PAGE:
I used some leftover bronze for the center mount, punched four holes in it and chiseled the line decorations into it. I have far too little practice with chiseling and metalcraft, but the general design is easy enough. After that, I cut the hook, punched a hole into it and made five rivet plates to counter the rivets on the inside of the leather.
But wait, isn’t this upside down?
Then, I could try fitting the center mount to the leather to see how it looks. In stark contrast to most tarsoly reproductions out there, this is the correct way to fit the Bj716 center mount – the short sides are the horizontal sides and the long sides are vertical. This is very evident if one looks at the pictures of the find with the center plate and the hook still attached to each other (before they were separately archived at SHM).
It might be argued that the hook is indeed part of the metal loop/slider that is used for many modern reconstructions. However, I fail to understand how only half of that slider could be preserved (and so well, too), and how it should have been bent around the center mount in the fashion in which it was found. Also, there are actually no finds of these metal center sliders, as far as I know – maybe leather sliders/loops were used instead.
Everything seemed to fit well, so I riveted the center mount to the leather as the next step. Why is it that out of four rivets, one turns out really great, two are so-so and one rivet is really crappy, bending and flattening in an uneven fashion? I keep having this problem.
I decided to give this belt a very short loop as I plan to attach it permanently to my Bj716 belt with a metal ring.
Lining, lining, hemming
Next step: lining the thing. I cut the lining from some grey linen that was left over from an underdress (I think), and I cut it a little wider to provide for some hemming, as I wanted to forgo the usual leather hems on the flap and inner pocket this time. This proved to be time-consuming, but ultimately rewarding work. I used waxed linen yarn to sew the hems (and the leather). Like the original finds, I sewed the pouch „inside out“.
The hemming proved a little challening, as the yarn is rather thick and it was a little fiddly to hem the pouch, but ultimately I was done.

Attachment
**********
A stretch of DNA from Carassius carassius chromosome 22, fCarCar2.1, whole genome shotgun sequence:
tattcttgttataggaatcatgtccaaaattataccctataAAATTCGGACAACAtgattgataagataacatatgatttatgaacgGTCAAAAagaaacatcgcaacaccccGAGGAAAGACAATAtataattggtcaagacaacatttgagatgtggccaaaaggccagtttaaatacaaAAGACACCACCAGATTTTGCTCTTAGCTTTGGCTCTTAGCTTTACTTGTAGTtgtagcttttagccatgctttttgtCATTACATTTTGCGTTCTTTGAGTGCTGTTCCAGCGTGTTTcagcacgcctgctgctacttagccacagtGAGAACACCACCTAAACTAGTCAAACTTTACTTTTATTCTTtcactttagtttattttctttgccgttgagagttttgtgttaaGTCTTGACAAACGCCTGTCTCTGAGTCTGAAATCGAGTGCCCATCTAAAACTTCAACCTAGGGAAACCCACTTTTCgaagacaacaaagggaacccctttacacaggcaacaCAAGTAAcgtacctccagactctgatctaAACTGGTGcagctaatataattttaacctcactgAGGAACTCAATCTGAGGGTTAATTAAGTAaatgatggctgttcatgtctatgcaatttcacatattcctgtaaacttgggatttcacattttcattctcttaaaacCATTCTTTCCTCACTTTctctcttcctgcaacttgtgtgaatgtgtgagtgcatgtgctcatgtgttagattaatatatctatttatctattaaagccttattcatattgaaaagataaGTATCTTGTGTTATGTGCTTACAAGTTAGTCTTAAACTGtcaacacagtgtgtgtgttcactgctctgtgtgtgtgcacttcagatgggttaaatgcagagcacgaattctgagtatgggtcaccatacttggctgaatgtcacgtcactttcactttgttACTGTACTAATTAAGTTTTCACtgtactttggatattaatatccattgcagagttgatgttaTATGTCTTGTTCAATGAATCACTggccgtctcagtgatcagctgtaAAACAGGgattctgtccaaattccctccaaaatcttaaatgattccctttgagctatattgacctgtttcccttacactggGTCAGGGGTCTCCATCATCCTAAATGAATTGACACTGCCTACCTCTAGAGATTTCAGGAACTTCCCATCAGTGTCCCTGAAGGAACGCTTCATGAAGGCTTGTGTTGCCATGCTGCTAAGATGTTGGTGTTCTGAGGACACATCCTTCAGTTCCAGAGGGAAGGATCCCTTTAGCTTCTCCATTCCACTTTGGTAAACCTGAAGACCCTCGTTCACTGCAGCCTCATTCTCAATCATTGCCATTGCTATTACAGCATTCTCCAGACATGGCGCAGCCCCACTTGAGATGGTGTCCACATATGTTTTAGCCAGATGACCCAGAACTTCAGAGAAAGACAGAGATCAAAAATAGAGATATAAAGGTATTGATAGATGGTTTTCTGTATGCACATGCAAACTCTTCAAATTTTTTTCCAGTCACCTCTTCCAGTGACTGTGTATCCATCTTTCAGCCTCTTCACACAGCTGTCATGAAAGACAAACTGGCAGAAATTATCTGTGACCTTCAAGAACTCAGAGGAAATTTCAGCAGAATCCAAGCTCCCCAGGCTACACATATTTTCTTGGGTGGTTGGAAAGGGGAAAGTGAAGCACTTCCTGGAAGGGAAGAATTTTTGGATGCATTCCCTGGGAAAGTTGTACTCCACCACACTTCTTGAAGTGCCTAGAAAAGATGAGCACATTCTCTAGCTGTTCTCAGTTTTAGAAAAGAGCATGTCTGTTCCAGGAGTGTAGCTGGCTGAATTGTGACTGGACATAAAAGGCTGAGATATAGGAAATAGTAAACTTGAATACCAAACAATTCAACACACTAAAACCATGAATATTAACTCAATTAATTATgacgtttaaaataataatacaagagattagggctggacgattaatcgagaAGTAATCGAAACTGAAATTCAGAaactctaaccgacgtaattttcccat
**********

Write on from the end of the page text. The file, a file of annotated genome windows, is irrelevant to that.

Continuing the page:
The completed pouch
I watered the pouch, turned it and carefully pushed the seams outwards to give the pouch its final shape. When I took the pictures below, it was still a little wet, so the colour will likely change after treating it with beeswax/leather fat.
The peculiarities of Bj716
The grave 716, as I said earlier, was famous mainly for its belt with rich bronze decorations. This belt has been discussed at length in academia, especially in the body of work by Charlotte Hedenstierna-Jonsson and her colleagues. Much speculation has arisen if the person in the grave was indeed a native Scandinavian or rather a magyar mercenary who died as a member of the garrison and was laid to grave in Birka’s cemetary. The grave contains caftan buttons, so there was clearly a tendency to wear Eastern fashion by the guy in the grave.
The way the tarsoly was constructed, however, makes me think that it might have been a Scandinavian in that grave, after all. Its crudeness (compared to the elaborate copper-alloy mounts in other tarsoly in Birka) screams „cheap local imitation“ to me. This is purely speculation though, as no osteological/genetical analysis of the bones from the grave is known to me.
In this article, I present a reconstruction of the pouch in Birka Bj716 which is correct according to the archaeological record. The center mount is placed with the long sides vertically, and a simple hook from copper-alloy metal is used to close the pouch, instead of the strap-and-loop system that is usally applied. The pouch has been reconstructed with only the materials found in the grave, namely copper alloy for the central mount, leather for the pouch and linen for the lining. Thanks for reading!
One of the parts of my kit that I was kind of ashamed for was my shield glove. I took great pains to have a halfway decent looking glove for my sword hand (although compromises had to be made there, too), but the glove for my shield hand was a welder’s glove. Practical but ugly.
I had a todo for „new shield glove“ since at least April 2016, but I didn’t quite get around to it. This weekend, after making a practice piece from artificial leather, I went for the real thing. I took some pictures to illustrate the process.